Assyria (əsĬr´ēə), ancient empire of W Asia. It developed around the city of Ashur, or Assur, on the upper Tigris River and south of the later capital, Nineveh.
The nucleus of a Semitic state was forming by the beginning of the 3d millennium BC, but it was overshadowed by the greatness of Sumer and Akkad. Ashur was Assyria's chief god, but the gods of the Babylonians and Hittites were also honored. In the 17th cent. BC, Assyria expanded briefly, but it soon relapsed into weakness. The 13th cent. BC saw Assyria threatening the surrounding states, and under Tiglathpileser I Assyrian soldiers entered the kingdom centered about Urartu (Ararat; see Armenia), took Babylonia, and crossed N Syria to reach the Mediterranean. This empire was, however, only ephemeral.
The Ascendancy of Assyria
Assyrian greatness was to wait until the 9th cent., when Ashurnasirpal II came into power. He was not only a vigorous and barbarously cruel conqueror who pushed his conquests N to Urartu and W to Lebanon and the Mediterranean, but he was also a shrewd administrator. Instead of merely making conquered kings pay tribute, he installed Assyrian governors so that he could have more control over the empire.
Shalmaneser III (see under Shalmaneser I) attempted to continue this policy, but, although he exacted heavy tribute from Jehu of Israel and claimed many victories, he failed to establish hegemony over the Hebrews and their Aramaic-speaking allies. The basalt obelisk, called the Black Obelisk (British Mus.), describes the expeditions and conquests of Shalmaneser III. Raids from Urartu were resumed and grew more destructive after the death of Shalmaneser. Calah, the capital of Assyria during the reigns of Ashurnasirpal II and Shalmaneser III, has been excavated.
In the 8th cent. BC conquest was pursued by Tiglathpileser III. He subdued Babylonia, defeated the king of Urartu, attacked the Medes, and established control over Syria. As an ally of Ahaz of Judah (who became his vassal), he defeated his Aramaic-speaking enemies centering at Damascus. His successor, Shalmaneser V, besieged Samaria, the capital of Israel, in 722–721 BC, but it was Sargon, his son, who completed the task of capturing Israel. Sargon's victory at Raphia (720 BC) and his invasions of Armenia, Arabia, and other lands made Assyria indisputably one of the greatest of ancient empires.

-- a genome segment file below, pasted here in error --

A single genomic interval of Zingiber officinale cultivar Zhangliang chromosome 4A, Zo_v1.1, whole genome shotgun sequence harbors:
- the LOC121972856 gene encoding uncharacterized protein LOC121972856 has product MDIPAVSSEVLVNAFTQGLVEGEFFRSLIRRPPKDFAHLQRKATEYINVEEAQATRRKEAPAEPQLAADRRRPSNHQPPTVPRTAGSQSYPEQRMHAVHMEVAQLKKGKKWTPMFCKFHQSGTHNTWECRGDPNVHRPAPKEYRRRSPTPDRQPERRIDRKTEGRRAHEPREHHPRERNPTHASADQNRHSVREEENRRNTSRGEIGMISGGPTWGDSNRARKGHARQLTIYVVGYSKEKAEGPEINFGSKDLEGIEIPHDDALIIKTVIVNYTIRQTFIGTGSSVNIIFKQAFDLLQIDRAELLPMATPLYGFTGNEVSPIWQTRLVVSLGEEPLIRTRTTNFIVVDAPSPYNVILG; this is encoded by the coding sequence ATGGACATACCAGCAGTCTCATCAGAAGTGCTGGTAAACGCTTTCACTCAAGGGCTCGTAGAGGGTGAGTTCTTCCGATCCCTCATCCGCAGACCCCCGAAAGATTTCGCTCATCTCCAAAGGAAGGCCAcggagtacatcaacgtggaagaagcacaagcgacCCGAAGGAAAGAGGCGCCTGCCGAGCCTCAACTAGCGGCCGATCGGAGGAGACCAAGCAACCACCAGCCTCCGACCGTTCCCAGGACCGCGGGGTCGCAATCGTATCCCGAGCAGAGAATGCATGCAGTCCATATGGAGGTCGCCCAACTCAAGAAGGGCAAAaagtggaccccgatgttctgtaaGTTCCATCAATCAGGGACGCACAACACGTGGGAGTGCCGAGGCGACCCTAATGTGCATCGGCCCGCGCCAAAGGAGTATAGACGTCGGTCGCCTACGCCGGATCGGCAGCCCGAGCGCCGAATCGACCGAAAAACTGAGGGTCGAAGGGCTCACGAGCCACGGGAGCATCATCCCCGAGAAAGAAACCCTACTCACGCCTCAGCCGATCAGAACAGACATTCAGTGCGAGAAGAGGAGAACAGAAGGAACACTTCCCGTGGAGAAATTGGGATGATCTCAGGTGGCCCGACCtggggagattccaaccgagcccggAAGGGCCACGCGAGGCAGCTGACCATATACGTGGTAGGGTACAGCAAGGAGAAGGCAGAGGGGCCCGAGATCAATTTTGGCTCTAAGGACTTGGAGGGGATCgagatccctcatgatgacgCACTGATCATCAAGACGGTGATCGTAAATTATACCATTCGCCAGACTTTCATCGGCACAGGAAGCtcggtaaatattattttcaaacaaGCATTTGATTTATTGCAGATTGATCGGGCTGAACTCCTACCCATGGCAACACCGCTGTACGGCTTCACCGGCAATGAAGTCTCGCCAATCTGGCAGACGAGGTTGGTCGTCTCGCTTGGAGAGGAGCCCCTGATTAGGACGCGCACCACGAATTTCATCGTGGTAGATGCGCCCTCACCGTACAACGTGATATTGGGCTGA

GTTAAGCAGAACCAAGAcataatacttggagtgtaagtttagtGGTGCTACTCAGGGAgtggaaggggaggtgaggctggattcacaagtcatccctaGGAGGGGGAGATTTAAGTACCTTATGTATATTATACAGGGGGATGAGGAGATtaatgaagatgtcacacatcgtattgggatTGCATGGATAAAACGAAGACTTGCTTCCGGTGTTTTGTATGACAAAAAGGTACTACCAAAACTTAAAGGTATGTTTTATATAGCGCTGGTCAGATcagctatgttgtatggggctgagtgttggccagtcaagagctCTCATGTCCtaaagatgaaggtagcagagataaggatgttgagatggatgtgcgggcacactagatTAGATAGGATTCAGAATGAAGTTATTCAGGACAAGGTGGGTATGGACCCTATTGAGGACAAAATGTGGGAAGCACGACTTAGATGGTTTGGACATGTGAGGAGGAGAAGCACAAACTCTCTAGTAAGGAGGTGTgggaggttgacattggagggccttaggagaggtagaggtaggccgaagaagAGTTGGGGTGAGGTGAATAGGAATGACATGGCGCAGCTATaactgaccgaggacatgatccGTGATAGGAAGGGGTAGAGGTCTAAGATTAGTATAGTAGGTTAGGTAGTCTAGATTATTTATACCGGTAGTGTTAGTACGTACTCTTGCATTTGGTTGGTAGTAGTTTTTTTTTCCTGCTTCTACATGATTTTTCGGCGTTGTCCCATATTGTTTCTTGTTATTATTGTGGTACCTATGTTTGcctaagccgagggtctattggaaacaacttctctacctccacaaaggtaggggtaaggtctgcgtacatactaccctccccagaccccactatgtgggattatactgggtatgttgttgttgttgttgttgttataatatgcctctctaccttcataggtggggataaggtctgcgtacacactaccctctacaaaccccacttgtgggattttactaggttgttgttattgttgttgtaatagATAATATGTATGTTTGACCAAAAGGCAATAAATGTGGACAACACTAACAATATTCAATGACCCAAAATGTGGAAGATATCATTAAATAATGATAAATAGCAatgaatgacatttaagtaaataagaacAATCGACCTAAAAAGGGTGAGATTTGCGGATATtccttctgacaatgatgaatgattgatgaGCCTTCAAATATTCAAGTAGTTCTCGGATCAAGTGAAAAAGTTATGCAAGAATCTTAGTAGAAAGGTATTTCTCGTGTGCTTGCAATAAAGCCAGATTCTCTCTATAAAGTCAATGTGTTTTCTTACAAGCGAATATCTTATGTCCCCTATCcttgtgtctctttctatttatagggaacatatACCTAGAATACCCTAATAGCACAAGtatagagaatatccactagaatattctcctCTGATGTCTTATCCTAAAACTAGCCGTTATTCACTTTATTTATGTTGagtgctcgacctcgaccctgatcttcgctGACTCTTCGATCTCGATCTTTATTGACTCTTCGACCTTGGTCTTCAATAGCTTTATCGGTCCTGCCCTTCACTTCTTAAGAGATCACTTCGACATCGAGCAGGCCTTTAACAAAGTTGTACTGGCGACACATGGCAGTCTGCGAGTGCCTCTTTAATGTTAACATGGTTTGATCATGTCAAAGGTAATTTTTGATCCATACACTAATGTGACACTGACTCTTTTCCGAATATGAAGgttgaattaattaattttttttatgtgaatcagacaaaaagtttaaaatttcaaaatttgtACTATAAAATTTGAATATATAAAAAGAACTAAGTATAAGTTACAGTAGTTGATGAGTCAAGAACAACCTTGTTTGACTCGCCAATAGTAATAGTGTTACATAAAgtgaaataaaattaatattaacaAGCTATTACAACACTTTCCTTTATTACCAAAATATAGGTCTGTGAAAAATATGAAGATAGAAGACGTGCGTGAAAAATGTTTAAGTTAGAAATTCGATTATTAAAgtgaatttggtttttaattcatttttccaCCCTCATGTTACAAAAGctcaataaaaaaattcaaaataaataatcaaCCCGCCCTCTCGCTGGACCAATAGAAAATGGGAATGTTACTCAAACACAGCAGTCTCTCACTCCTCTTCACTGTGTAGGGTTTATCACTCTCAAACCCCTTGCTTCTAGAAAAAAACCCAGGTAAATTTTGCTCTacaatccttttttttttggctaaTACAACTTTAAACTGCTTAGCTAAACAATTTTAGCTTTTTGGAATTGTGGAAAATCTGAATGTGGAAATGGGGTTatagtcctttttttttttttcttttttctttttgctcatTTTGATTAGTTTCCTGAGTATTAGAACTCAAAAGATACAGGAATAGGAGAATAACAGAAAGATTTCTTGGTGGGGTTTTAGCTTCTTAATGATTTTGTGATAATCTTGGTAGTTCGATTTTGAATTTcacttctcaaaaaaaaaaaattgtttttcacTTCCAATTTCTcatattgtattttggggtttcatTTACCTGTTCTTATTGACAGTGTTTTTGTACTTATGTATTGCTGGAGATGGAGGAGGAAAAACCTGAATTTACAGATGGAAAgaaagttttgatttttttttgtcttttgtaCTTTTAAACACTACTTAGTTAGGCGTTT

Sargon's son Sennacherib devoted himself to retaining the gains his father had made. He is particularly remembered for his warfare against his rebellious vassal, Hezekiah of Judah. Sennacherib's successor, Esar-Haddon, defeated the Chaldaeans, who threatened Assyria and carried his conquests (673–670) to Egypt, where he deposed Taharka and established Necho in power. Under Assurbanipal, Assyria reached its zenith and approached its fall. When Assurbanipal was fighting against the Chaldaeans and Elamites, an Egyptian revolt under Psamtik I was successful.
Assurbanipal's reign saw the Assyrian capital of Nineveh reach the height of its splendor. The library of cuneiform tablets he collected ultimately proved to be one of the most important historical sources of antiquity. The magnificent Assyrian bas-reliefs reached their peak. The royal court was luxurious. Assyrian culture owed much to earlier Babylonian civilization, and in religion Assyria seems to have taken much from its southern neighbor and subject (see Middle Eastern religions).
Despite the magnificence of Assurbanipal's court, Assyria began a rapid decline during his reign. The military aspect of the empire was its most prominent feature, for Assyria was prepared for conflict from beginning to end. Because of the ever-present need for men to fight the incessant battles, agriculture suffered, and ultimately the Assyrians had to import food. The division of society into a fairly rigid three-class system was not unlike that of other early western Asian peoples (e.g., Babylonia), but it did not supply a solid base for the overgrown Assyrian state.
The lavish expenditures of Assurbanipal on warfare and building drained the resources of the empire and contributed to its weakness. The king of the Medes, Cyaxares, and the Babylonian ruler Nabopolassar, joined forces and took Nineveh in 612 BC Under the son of Nabopolassar, Nebuchadnezzar, Babylonia was renewed in power, and the great-grandson of Cyaxares, Cyrus the Great, was to establish the Persian Empire, which owed much to the earlier Assyrian state.
See A. T. E. Olmstead, History of Assyria (1923, repr. 1960); D. D. Luckenbill, Ancient Records of Assyria and Babylonia (2 vol., 1926–7, repr. 1968).
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Publication information: Article title: Assyria. Encyclopedia title: The Columbia Encyclopedia, 6th ed.. © 2012 The Columbia Electronic Encyclopedia © 2012, Columbia University Press. Licensed from Columbia University Press. Used with the permission of Columbia University Press. All Rights Reserved. Publisher: The Columbia University Press. Place of publication: Not available. Publication year: 2013.
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